Scorsese's new film is a flat-out masterpiece
Ciao’s pick: Silence
So soon after Paterson, Adam Driver again turns up in another highly original movie, though it's his co-star, Andrew Garfield, who gets most of screen time and is picking up most of critical praise. They play two Jesuit missionaries who face the ultimate test of faith when they travel to Japan in search of their missing mentor (Liam Neeson) at a time when Christianity was outlawed and their presence forbidden. Apparently Martin Scorsese, who was raised a Catholic, wanted to film this story for decades (its based on Shusaku Endo's acclaimed novel), and vowed to do so if The Wolf of Wall Street was a success. That was, but this is such a difficult project with such harrowing content that you can just picture the suits pleading to the veteran auteur, “Don’t do it Marty, Don’t!” Fortunately, he did, and produced both a stunning testament to faith, and a powerful challenge to its destructive power. CTC from Feb 16. n Thanks to Transmission Films we have 5 double inseason passes to give away. Details below.
Sun 12 Feb, 10.30am
Sydney Rock & Roll Alternative Market Rock your Valentine off their feet with a gift from Sydney’s Rock and Roll Alternative Market, with plenty of unique vinyl, fashion, artwork, cult DVD’s and collectables on offer. Aside from the shopping, you can look forward to a full entertainment line-up Spurs for Jesus, A Band Called Twang, The Hellcat III, The Drey Rollan Band plus DJ’s and even a beginner’s swing
See you there, buddy!
dancing class! Give in and let your inner rocker loose for just one day – you deserve it. Entry is $6, with kids under 12 free. For further information visit www. rocknrollmarket.com.au. Where: Manning Bar, University of Sydney, Camperdown
Sun 19 Feb, 10am-8pm
Sydney Mardi Gras Fair Day One of Sydney’s biggest events in the Mardi Gras calendar (second only to that big parade), drawing crowds over 80,000 strong. Fair Day showcases a bit of everything, from entertainment on the main stage, dancing at the lounge tent, a broad selection of international cuisine, all while browsing the stalls of local businesses. Most importantly, however, is the opportunity to learn about our local LGBTIQ organisations and how you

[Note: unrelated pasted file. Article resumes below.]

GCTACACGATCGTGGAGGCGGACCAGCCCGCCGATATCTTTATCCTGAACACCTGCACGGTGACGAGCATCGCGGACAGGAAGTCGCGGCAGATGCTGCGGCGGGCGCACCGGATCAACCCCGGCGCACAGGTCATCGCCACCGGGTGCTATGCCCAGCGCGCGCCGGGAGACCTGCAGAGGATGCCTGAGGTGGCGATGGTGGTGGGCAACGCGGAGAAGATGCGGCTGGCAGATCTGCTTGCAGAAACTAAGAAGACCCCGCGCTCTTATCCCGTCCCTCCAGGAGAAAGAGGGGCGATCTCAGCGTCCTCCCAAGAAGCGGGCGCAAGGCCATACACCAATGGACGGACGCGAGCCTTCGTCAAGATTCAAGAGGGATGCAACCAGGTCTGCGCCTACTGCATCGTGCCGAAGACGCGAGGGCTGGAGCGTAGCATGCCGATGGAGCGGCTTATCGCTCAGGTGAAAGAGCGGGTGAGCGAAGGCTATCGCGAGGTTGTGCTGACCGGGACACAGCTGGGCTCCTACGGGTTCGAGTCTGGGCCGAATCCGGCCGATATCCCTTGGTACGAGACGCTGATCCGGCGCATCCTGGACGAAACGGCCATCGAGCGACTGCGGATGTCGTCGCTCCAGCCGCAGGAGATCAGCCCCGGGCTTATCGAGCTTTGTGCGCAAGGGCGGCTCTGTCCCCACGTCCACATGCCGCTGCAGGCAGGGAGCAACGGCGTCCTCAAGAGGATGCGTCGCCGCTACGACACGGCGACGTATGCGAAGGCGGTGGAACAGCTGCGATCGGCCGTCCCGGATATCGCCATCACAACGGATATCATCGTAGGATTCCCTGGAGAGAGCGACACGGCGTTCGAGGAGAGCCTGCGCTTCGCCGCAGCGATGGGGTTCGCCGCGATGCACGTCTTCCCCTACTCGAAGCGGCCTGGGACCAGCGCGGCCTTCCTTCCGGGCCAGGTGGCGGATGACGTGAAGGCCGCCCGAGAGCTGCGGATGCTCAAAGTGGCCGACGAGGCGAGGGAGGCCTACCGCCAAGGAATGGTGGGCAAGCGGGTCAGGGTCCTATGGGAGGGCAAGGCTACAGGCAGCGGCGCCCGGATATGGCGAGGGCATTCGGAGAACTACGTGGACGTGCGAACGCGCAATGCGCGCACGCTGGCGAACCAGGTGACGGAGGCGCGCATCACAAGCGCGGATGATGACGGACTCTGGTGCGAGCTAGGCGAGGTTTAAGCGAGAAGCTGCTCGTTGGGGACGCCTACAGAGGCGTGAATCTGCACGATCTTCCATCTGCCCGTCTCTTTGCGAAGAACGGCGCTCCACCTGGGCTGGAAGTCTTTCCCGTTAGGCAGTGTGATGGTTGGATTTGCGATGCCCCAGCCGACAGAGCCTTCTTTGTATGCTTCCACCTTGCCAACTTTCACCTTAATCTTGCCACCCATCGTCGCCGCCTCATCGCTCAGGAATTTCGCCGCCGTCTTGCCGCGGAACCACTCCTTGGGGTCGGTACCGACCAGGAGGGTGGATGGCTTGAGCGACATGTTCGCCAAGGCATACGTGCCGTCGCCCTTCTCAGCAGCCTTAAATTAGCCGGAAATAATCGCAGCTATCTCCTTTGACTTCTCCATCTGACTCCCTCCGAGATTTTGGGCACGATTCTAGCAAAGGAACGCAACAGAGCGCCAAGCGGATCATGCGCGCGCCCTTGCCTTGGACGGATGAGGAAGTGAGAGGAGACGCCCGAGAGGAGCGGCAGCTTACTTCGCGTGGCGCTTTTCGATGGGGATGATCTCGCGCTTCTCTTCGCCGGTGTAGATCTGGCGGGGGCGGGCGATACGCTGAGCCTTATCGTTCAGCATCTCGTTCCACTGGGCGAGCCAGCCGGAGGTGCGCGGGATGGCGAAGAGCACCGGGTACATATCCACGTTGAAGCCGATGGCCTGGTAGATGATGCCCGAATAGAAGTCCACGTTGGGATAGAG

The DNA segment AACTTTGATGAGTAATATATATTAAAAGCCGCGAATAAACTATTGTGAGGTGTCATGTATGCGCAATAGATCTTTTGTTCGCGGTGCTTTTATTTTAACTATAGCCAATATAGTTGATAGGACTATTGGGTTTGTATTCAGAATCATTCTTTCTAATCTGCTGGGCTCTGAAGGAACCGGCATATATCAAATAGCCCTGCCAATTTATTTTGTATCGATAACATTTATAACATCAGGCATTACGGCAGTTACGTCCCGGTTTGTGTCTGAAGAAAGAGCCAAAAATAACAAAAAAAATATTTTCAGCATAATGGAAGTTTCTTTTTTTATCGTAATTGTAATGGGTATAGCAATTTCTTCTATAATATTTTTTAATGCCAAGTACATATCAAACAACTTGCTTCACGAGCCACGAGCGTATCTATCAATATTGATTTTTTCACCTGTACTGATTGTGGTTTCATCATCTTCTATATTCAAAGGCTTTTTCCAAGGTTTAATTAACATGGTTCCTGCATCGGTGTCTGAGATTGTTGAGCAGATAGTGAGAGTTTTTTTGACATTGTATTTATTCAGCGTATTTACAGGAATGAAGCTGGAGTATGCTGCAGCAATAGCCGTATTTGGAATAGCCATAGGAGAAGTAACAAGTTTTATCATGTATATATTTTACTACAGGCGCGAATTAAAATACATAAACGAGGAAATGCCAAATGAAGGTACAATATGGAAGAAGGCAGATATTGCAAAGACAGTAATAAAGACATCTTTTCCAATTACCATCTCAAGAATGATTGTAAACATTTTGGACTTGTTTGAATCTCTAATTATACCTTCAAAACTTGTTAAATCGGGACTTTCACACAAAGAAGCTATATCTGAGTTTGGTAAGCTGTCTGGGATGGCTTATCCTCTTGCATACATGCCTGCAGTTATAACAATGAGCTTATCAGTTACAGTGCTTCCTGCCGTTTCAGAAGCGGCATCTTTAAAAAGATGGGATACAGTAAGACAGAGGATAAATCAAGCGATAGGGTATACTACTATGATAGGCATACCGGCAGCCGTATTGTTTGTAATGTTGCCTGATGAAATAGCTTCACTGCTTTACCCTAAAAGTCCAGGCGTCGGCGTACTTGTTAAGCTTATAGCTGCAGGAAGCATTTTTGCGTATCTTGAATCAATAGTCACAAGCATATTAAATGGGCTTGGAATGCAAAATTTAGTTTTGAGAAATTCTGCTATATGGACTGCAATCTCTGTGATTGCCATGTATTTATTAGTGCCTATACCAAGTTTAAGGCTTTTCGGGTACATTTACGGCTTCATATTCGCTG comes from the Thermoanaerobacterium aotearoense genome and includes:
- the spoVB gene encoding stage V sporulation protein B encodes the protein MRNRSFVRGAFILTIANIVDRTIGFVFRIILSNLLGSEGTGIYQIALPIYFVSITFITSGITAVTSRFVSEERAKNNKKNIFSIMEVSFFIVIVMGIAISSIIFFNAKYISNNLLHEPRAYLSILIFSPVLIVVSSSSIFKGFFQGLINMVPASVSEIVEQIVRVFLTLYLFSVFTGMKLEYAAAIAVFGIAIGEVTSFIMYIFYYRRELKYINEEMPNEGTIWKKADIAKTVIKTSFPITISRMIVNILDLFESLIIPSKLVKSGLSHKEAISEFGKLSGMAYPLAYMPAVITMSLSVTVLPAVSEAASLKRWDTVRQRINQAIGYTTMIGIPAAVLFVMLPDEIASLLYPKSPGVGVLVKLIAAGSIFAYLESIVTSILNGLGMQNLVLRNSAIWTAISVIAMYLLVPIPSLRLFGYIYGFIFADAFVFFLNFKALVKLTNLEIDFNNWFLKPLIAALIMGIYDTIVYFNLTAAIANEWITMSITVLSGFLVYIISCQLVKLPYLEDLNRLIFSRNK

Come join the rainbow family!
can support their work. The event is completely free, however, a gold coin donation is appreciated. Where: Camperdown Memorial Rest Park, Newtown.
22 Feb – 26 Mar
Boomalli presents Good Looking The latest offering from the local Indigenous artist collective, Good Looking, showcases Aboriginal and Torres Strait Islander artists from the LGBTIQ community. Coinciding with
the lead up to the annual Mardi Gras celebration, the exhibition gives space for artists to express both their sexual orientation and their communities. Opening night will feature performances by Kerrianne Cox and the Dreamtime Divas, with MC Kathy Malera-Bandjalan. Located locally in Leichhardt, come along and support the work of homegrown artists. Where: Boomalli Aboriginal Artists Co-operative, 55-59 Flood St, Leichhardt
WIN DOUBLE MOVIE PASSES
To be in the running to win a double pass to Toni Erdmann, Tresspass Against Us or Silence just email info@ ciaomagazine.com.au with your name and address telling us where you picked up your copy of Ciao. You can
Only at the movies Feb 9
enter them all in one email, but give us a preference. n Reviews – Russell Edwards
A whole new world
Healthy relationships involve flexibility, compromise, honesty, negotiation and good communication skills.
“It’s been quite confronting for me to be around introverted people with such mainstream attitudes.”
Ciao’s relationship expert, Cat O Dowd, explores the excitement, vulnerability and hardship of introducing a partner to your own strange world, whether that be Sydney’s hippy, kinky or more mainstream scenes.
A relationship contains several different cultures: the broader context of the society we grew up in, the family culture we were brought up in and the culture of your friends or ‘tribe’. Urban tribes and sexual subcultures can provide a sense of belonging often missing in big cities. But if one partner inhabits a very different world it can be confronting to ideas we once accepted as normal. I interviewed four couples about how they have traversed new terrain and the lessons they have learnt along the way.
Emily, 21 & Johnny, 26 Dating for 14 months
“I was taught not to ask questions. These are the rules and you follow them,” Emily says. She went straight from a private all-girls school to university to study law. She met Johnny at her first ‘fire jam’. “It looked like a bunch of hippies meeting in parks spinning fire,” Emily says. After frequenting fetish nightclubs, Emily found the fire jammers more introverted and harder to get to know. Emily found Johnny’s friends asked her deep questions, including about her interaction with the elements and the world around her. “It’s made me a better learner and I’m now asking new questions. I’m interested in moving from criminal law into writing new legislation... I’ve found a new part of myself.” Emily has embraced her partner’s social scene with gusto. She goes to five fire jams a week, attends bush doofs and has been welcomed into Johnny’s gang as one of their own. Emily’s enthusiasm for trying to learn about this scene was about being able to deeply understand Johnny. He creates and sells firejam props and is a key figure in the scene. “I liked dressing up in nice clothes, drinking cocktails and going out to dinner,” Emily says.